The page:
Things to Know to Start as an Allied Health Professional - MedCerts

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Have a passion for healthcare but not necessarily interested in the blood and guts of it all? A career in allied health might be the right call for you. Allied healthcare careers often support patients, along with doctors and nurses, through identifying, evaluating, and working to prevent diseases and disorders, as well as assisting with rehabilitation and health management systems.

Roughly 60% of healthcare workers qualify as allied health workers, which means you’re in the majority when you join this field. What’s more, allied health has been growing significantly since 2020. Looking for a career in allied health? Here’s what you should know.

Traits You Should Have as An Allied Health Professional

A career in allied health may not be for everyone. It takes certain skills and personality traits to succeed in this field. However, if you’re committed to this path, these are skills you can hone as you train for your new career. These skills include:

1. High Emotional Intelligence

You need to understand what patients are likely to feel when dealing with certain symptoms and recoveries. A 2016 study from the University of Wisconsin showed that “academic grades and cognitive ability alone will not identify long-term success in the workforce, emotional intelligence assessments are recommended to gain a better perspective of the student’s emotional abilities.”

2. Conflict Management and Resolution

Medical situations can be stressful, and sometimes, doctors and nurses may come across as abrasive under high tension. It’s important for allied health professionals to have thick skin and be able to navigate conflict. The better a medical team works together, the higher the quality of care the patient will receive.

3. Empathy

Healthcare is all about people. Allied health is no exception. Even though many allied health positions are not patient-facing, it’s still important to have empathy for the patients and your teammates. Understand that the patient’s feelings and experiences can impact how they react to care and take that into account.

4. Discernment/Discretion

Allied health professionals often use scientific observations and evidence-based processes to diagnose and evaluate diseases and disorders. A poor diagnosis can severely impact the well-being of a patient. That’s why it’s important to have discretion and discernment to make careful decisions.

5. Physical Strength

There are long hours of standing when you work as an allied health professional. You may have to operate heavy medical or scientific equipment. It’s helpful to be in shape and have a good deal of physical strength when taking a job in this field.

6. Social Skills

Allied health is often a team effort. You will be working with doctors, nurses, and other allied health professionals. Even if your position is not patient-facing, social skills are something you should excel in, to work in the field of allied health.

What To Expect From Allied Health Administrative Careers

Interested in a career in allied health? First, you’ll need to look into different career paths and find the choice that’s right for you. Some careers in allied health include:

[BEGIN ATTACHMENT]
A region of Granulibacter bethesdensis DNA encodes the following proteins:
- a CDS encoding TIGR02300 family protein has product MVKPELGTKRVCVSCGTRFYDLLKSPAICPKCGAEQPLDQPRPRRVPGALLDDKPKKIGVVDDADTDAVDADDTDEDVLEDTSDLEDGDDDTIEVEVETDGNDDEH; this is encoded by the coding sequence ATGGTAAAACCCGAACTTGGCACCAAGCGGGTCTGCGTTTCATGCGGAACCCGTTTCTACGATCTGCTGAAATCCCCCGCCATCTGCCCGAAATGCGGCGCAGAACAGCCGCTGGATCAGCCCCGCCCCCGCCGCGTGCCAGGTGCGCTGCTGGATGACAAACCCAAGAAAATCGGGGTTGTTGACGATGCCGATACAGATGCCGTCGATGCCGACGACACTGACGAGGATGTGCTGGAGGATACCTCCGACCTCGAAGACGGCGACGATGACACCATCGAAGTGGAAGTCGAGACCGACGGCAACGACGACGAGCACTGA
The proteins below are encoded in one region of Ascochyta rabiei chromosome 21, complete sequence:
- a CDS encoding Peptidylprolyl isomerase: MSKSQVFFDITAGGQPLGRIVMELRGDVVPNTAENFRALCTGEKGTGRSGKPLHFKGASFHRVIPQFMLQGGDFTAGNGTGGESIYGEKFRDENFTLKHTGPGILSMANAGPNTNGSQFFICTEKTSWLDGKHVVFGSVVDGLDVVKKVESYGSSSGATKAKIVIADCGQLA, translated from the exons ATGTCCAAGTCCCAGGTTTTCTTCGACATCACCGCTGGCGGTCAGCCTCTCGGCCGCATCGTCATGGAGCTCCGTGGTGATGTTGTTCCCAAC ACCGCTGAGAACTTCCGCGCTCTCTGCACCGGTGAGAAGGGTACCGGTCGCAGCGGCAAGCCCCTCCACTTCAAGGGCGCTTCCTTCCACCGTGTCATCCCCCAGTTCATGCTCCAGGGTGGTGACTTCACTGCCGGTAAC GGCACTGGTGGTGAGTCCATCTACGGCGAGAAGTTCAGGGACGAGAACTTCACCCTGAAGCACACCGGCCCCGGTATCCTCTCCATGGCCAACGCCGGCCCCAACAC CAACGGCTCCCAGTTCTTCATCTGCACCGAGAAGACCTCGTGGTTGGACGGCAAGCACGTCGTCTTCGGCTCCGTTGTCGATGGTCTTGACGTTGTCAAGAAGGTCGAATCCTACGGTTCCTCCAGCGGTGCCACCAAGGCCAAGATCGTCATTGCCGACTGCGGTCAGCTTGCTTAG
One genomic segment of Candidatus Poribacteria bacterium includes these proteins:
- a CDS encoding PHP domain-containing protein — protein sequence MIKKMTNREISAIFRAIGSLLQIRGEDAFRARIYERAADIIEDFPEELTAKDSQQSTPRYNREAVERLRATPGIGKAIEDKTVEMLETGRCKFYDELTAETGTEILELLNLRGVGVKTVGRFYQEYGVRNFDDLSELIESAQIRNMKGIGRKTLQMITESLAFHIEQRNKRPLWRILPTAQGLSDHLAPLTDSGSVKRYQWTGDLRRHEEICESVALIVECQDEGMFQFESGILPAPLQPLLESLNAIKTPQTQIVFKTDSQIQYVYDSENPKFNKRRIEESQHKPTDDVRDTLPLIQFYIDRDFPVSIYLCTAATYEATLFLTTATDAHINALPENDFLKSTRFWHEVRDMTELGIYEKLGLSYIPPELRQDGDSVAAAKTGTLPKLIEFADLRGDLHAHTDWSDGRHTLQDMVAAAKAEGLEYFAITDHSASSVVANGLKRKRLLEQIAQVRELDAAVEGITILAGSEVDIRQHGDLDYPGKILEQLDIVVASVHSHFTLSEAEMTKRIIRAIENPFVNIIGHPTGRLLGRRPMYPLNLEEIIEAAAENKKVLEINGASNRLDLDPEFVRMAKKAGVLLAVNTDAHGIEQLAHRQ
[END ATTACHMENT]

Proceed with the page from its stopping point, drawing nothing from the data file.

• Athletic training and physical therapy

  • Audiology

  • Dental hygiene

  • Diagnostic sonography

  • Dietetics

  • Health administration

  • Health information management

  • Medical technology

  • Occupational therapy

  • Rehabilitation counseling

  • Speech therapy

Consider which career best speaks to your skills and interests so that you can begin to pursue it.

It’s also important to prepare yourself for periods of burnout. Healthcare shortages are frequent, especially in the post-pandemic world in which we live. It can be easy to feel overburdened with tasks. Look at the bigger picture so you can anticipate times of healthcare shortage. Protect yourself from burnout by seeking support from the community, as well as practicing self-care outside of work.

Get the Training You Need To Be an Allied Health Professional With MedCerts

The world needs allied health professionals as much as it needs doctors and nurses. In this vastly growing field, there are a number of ways to find the right career for you. If you have a heart for healthcare, enjoy working in a team, and know how to cope with long hours and mitigate burnout, allied health may be the right industry for you.

Portrait of Jessica Thomas, MPH
Subject Matter Expert – Allied Health

Jessica Thomas’ career expertise spans health education and communication, aging studies, quality improvement, and program development. In 2019, she assisted in the development of MedCerts Professionalism in Allied Health course.

Jessica holds degrees in Health Administration and Public Health Informatics. She has worked in various roles in the healthcare field and has written on healthcare-related topics since 2015. Jessica currently owns and operates a Virtual Assistant Agency, helping entrepreneurs successfully outsource various time-consuming tasks. In addition, she works with health and wellness brands as a content writer, producing search-engine-optimized blog posts and website copy.

When not indulging in a good book, Jessica is spending time with family, collecting Bath & Body Works Candles, or planning a vacation.

Published on December 20, 2022


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